Tuesday, May 20, 2008

Call of the Soldier

“Now we command you, brethren, in the name of our Lord Jesus Christ, that you keep away from every brother who leads an unruly life and not according to the tradition which you received from us.” 2 Thessalonians 3:6

We can look to the writings of the apostle Paul to understand the importance of powerful and relevant words. When words are used that people can connect with, the message has a way of penetrating hearts as shrapnel from explosive devices. In the letter to the Thessalonians, Paul uses the military language to enforce the urgency of his message. You will notice the multiple use of the word “command” in chapter three (3:4, 6, 10, 12). The use of the word refers to the authority of a military superior as he issues out orders to their subordinates. Paul picks up this image to instruct the Thessalonians to become a soldier for Jesus Christ.

We are commanded to become soldiers of Jesus Christ. Paul gives us two commands from these verses to follow: fall in and follow orders. The first command that Paul gives to us is to “keep away from every brother who leads an unruly life.” The Greek word “unruly” refers to a soldier who has gone AWOL and has abandoned his post. We are to avoid the person who has forsaken his assignment. I know several individuals who have received a dishonorable discharge from the military. Even to this day I am told that employers will look unfavorably on individuals who have this mark on their record. Paul tells us not to follow after those individuals who have broken the ranks of the Christian armed forces. We are to fall in and report for duty every day and not be swayed by the actions of others who are not faithful in reporting to duty.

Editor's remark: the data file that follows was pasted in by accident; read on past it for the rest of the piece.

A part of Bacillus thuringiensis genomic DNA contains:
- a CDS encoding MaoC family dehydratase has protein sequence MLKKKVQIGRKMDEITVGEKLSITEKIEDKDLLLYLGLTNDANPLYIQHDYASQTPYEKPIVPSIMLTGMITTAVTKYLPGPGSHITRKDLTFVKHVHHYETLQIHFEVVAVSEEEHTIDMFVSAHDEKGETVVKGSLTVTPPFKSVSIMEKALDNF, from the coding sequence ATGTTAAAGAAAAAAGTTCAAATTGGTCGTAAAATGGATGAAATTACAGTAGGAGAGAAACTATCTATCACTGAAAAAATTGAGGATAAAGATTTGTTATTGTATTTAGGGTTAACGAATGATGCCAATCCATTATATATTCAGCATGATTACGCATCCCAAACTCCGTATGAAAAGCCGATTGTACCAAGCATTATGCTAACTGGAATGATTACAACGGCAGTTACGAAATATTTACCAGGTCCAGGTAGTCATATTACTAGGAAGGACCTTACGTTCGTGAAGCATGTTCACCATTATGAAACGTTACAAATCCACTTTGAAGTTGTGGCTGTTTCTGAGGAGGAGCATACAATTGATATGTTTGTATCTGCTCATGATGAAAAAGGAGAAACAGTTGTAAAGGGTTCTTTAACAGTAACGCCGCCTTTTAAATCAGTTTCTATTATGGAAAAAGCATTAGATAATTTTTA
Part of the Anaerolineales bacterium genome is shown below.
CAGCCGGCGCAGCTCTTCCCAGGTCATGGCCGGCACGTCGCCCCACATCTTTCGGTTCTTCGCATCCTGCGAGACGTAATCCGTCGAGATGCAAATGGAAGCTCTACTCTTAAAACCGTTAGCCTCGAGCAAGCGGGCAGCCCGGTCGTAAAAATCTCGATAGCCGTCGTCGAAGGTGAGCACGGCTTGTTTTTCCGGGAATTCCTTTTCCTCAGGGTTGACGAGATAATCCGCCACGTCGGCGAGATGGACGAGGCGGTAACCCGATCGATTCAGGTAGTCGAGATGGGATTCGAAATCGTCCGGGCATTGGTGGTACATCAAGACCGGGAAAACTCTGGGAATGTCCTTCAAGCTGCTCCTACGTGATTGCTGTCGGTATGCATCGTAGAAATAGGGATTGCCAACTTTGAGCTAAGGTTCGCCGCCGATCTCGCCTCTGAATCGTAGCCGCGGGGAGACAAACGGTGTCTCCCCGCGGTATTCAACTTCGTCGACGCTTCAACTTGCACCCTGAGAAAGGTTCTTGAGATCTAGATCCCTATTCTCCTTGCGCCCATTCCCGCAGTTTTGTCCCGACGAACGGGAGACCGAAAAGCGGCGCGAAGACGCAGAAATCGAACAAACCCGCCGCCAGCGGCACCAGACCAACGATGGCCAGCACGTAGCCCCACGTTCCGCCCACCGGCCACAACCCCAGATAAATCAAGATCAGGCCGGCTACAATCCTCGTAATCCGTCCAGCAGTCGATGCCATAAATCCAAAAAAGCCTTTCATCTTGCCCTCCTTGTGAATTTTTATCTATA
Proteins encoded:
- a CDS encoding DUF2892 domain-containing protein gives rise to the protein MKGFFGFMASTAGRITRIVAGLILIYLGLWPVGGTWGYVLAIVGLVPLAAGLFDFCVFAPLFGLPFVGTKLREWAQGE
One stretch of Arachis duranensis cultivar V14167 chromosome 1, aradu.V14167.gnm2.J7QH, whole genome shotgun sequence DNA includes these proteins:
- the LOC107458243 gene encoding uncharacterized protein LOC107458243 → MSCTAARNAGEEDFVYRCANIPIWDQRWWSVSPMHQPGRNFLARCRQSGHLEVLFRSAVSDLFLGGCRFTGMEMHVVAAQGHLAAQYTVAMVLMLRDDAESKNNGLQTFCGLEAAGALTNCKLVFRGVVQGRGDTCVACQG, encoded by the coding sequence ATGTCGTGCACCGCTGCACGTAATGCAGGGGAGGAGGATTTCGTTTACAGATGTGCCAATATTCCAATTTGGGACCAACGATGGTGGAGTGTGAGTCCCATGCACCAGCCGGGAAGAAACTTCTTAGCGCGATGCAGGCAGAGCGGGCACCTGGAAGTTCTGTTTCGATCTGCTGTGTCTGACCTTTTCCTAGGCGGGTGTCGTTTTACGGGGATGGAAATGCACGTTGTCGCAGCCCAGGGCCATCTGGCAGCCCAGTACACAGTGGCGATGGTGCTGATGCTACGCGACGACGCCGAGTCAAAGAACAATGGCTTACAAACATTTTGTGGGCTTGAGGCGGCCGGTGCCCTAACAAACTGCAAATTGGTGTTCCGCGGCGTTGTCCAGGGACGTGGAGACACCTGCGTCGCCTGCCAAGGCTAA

The second command that Paul gives is to “keep away from every brother [who does not live] according to the tradition which you have received from us. Paul is referring to the apostolic teaching that has been handed down from disciples. I remember the first time when my brother Dean joined the Navy. His preparation and training took place at the Great Lakes Naval Training Center right off Lake Michigan near Chicago. The last image that I had of Dean was a hefty 6’3” young man with long hair. The recruits were allowed to call home when they arrived but could not call again until the end of the boot camp. Dean was given several packs of literature to prepare when he arrived at the Naval Center: training booklet, drill and ceremony booklet, literature on ranks, and Navy Core values. He was instructed to study and memorize certain sections of these booklets. Dean was excited. My mom and I traveled to Chicago to see Dean graduate from boot camp, we were amazed to see how much he has changed. He was so thin. My mom almost did not recognize him. As we talked we learned all that he went through: the first thing that he was taught when he arrived was to stand at attention (stand there and not say a word unless someone asks you a question), took his clothes and was issued Naval fatigues, and followed medical and physical procedures. He said that the first three weeks were the toughest. He had to learn how to fold his clothes, polish his shoes, lessons on professionalism and courtesies, take swimming tests, etc.

As I thought about Dean’s recollection of what he went through, I am amazed of the parallels between his experience and ours in the church. We too must be prepared with the Word of God if we are to go into battle. And there is nothing more that the enemy would love to do is to distract you from the Word of God. He loves to downplay its importance in our lives and cause us to trust in other things that the Bible. Not only are we commanded to fall in, but also to follow orders.

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